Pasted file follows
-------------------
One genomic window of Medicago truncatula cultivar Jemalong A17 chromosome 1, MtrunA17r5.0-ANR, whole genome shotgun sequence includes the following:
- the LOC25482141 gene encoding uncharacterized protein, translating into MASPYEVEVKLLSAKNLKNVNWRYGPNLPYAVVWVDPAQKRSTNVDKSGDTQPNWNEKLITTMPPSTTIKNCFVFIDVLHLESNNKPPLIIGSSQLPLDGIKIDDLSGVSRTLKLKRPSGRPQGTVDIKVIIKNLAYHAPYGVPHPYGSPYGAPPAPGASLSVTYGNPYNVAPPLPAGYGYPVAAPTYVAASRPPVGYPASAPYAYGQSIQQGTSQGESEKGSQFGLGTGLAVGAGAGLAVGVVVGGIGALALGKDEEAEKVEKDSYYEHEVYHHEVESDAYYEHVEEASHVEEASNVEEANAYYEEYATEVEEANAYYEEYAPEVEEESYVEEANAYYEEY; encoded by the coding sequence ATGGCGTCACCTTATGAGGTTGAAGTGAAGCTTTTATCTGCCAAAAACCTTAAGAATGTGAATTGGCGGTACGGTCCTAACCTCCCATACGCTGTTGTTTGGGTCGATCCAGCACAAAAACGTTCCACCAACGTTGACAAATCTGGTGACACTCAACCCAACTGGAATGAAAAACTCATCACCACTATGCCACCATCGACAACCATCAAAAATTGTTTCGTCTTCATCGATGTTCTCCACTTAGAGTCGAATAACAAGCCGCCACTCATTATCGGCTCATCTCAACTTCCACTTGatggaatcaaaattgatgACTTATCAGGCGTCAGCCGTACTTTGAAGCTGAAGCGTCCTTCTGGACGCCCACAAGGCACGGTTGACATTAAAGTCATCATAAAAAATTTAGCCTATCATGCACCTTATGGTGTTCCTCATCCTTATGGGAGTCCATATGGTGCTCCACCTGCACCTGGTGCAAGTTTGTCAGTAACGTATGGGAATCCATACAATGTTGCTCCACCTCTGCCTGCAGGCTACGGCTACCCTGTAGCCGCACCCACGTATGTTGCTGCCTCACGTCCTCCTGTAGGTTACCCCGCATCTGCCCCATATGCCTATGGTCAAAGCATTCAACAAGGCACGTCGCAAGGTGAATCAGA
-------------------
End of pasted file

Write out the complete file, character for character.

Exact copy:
One genomic window of Medicago truncatula cultivar Jemalong A17 chromosome 1, MtrunA17r5.0-ANR, whole genome shotgun sequence includes the following:
- the LOC25482141 gene encoding uncharacterized protein, translating into MASPYEVEVKLLSAKNLKNVNWRYGPNLPYAVVWVDPAQKRSTNVDKSGDTQPNWNEKLITTMPPSTTIKNCFVFIDVLHLESNNKPPLIIGSSQLPLDGIKIDDLSGVSRTLKLKRPSGRPQGTVDIKVIIKNLAYHAPYGVPHPYGSPYGAPPAPGASLSVTYGNPYNVAPPLPAGYGYPVAAPTYVAASRPPVGYPASAPYAYGQSIQQGTSQGESEKGSQFGLGTGLAVGAGAGLAVGVVVGGIGALALGKDEEAEKVEKDSYYEHEVYHHEVESDAYYEHVEEASHVEEASNVEEANAYYEEYATEVEEANAYYEEYAPEVEEESYVEEANAYYEEY; encoded by the coding sequence ATGGCGTCACCTTATGAGGTTGAAGTGAAGCTTTTATCTGCCAAAAACCTTAAGAATGTGAATTGGCGGTACGGTCCTAACCTCCCATACGCTGTTGTTTGGGTCGATCCAGCACAAAAACGTTCCACCAACGTTGACAAATCTGGTGACACTCAACCCAACTGGAATGAAAAACTCATCACCACTATGCCACCATCGACAACCATCAAAAATTGTTTCGTCTTCATCGATGTTCTCCACTTAGAGTCGAATAACAAGCCGCCACTCATTATCGGCTCATCTCAACTTCCACTTGatggaatcaaaattgatgACTTATCAGGCGTCAGCCGTACTTTGAAGCTGAAGCGTCCTTCTGGACGCCCACAAGGCACGGTTGACATTAAAGTCATCATAAAAAATTTAGCCTATCATGCACCTTATGGTGTTCCTCATCCTTATGGGAGTCCATATGGTGCTCCACCTGCACCTGGTGCAAGTTTGTCAGTAACGTATGGGAATCCATACAATGTTGCTCCACCTCTGCCTGCAGGCTACGGCTACCCTGTAGCCGCACCCACGTATGTTGCTGCCTCACGTCCTCCTGTAGGTTACCCCGCATCTGCCCCATATGCCTATGGTCAAAGCATTCAACAAGGCACGTCGCAAGGTGAATCAGA